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NORGLOBAL2-Norge - global partner

Holding aid accountable: Relational humanitarianism in protracted crisis (AidAccount)

Alternative title: Ansvarlig bistandsoverføring: Relasjonell humanitær bistand i langvarige krisesituasjoner (AidAccount)

Awarded: NOK 12.0 mill.

In situations of protracted humanitarian crisis, local residents and diaspora groups are key humanitarian actors. They are often the first to assist in emergencies, and they remain engaged throughout the complex crises that may follow. Little is known about how accountability is understood and practiced by (local and transnational) citizens in comparison to professional humanitarians. While the professional sector relies heavily on technical-financial systems, civic humanitarians often depend on trust-based social networks and social media. How is accountability defined and practiced locally at the meeting point between civic and professional humanitarianism in protracted crises? The project is implemented by PRIO, NTNU, Oxford Brookes, Makerere University (Uganda), Centre for Migration Research & Development (Sri Lanka) and Rako Research & Communication Centre (Somaliland). Since the start of the project mid-2020, Emmanuel Viga has been hired as PhD for NTNU; and Ahmed Musa was hired as post-doc (Senior Researcher) for PRIO. The kick-off workshop for the project took place digitally in October 2020, followed by a conceptual team workshop in January 2021. In spring 2021, we conducted a series of methodology workshops, based on needs that the team members identified and taught collectively by the team. The series included participatory methods, humanitarian actor mapping, research in risk areas, Covid procedures, and data handling. Besides these team meetings, each of the case study teams has met regularly to discuss timeline, planning and progress for the country cases. The team has started to map, document, and analyse the moral and social dimensions of accountability both theoretically and as understood and practiced by civic and professional humanitarian aid providers in protracted crises in Uganda, Somalia and Sri Lanka. The project uses the case-study method and in each case, qualitative methods - including participatory mapping, document analysis, semi-structured interviews and focus group discussions - will be used to study the normative, institutional and experiential dimensions of accountability perceptions and practices. The PhD has started fieldwork in Kampala and Bidi Bidi refugee camp (Uganda), with support by the supervisors (in the field and digitally). Master student Maja Simonsen Nilsen has been added to the project looking at the gendered dimensions of accountability, doing digital and hopefully in person fieldwork in Kampala. The teams in Uganda and Somaliland have started piloting research methods to do the mapping, both digitally and in person. By developing knowledge about this neglected yet important subject, AidAccount will support the efforts of professional humanitarian actors to improve localisation and thus increase the efficiency of aid delivery. The project works with a 'humanitarian lab' to support knowledge-based policy decisions and improve accountability to both donors and aid recipients. The explicit intention is to cultivate relationships between researchers, humanitarians, policy makers, donors and aid recipients that will lead to sustained interactions and collaborative learning. A first lab meeting was held in Oslo in September 2021 in conjunction with the Norwegian Centre on Humanitarian Studies, discussing the idea of broadening the concept of accountability we developed in a literature-based report with representatives from NMFA, Norad, INGOs, civil society and research. We will continue to engage these stakeholders throughout the project, and plan similar engagements in the case study countries.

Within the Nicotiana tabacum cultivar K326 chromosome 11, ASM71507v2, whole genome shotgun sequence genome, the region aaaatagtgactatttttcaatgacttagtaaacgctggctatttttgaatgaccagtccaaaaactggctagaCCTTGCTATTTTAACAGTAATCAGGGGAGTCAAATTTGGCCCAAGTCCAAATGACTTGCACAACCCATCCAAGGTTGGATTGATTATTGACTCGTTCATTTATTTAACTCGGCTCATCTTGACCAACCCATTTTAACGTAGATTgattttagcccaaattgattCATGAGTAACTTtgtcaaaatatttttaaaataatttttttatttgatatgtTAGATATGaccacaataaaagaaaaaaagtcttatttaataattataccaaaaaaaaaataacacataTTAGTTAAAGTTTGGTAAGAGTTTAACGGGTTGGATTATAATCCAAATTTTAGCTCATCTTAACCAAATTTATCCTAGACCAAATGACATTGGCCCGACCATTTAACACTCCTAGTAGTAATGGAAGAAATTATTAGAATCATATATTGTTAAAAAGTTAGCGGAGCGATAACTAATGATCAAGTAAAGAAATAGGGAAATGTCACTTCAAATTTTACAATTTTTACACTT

In situations of protracted humanitarian crisis, local residents and diaspora groups are key humanitarian actors. They are often the first to assist in emergencies, and they remain engaged throughout the complex crises that may follow. Little is known about how accountability is understood and practiced by (local and transnational) citizens in comparison to professional humanitarians. While the professional sector relies heavily on technical-financial systems, the civic humanitarians often depend on trust-based social networks and social media to provide accountability. How is accountability defined and practiced locally at the meeting point between civic and professional humanitarianism in protracted crises? AidAccount aims to map, document, and analyse the moral and social dimensions of accountability as understood and practiced by civic and professional humanitarian aid providers in protracted crises in Uganda, Somalia and Sri Lanka. The project uses the case-study method and in each case, complementary qualitative methods - including participatory mapping, document analysis, semi-structured interviews and focus group discussions - will be used to study the normative, institutional and experiential dimensions of accountability conceptualizations and practices. By developing knowledge about this neglected yet important subject, the project will support the efforts of professional humanitarian actors to improve localisation and thus increase the efficiency of aid delivery. The project furthermore aims to develop a 'humanitarian lab' to support knowledge-based policy decisions and improve accountability to both donors and aid recipients. The explicit intention is to cultivate relationships between researchers, humanitarians, policy makers, donors and aid recipients that will lead to sustained interactions and collaborative learning.

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NORGLOBAL2-Norge - global partner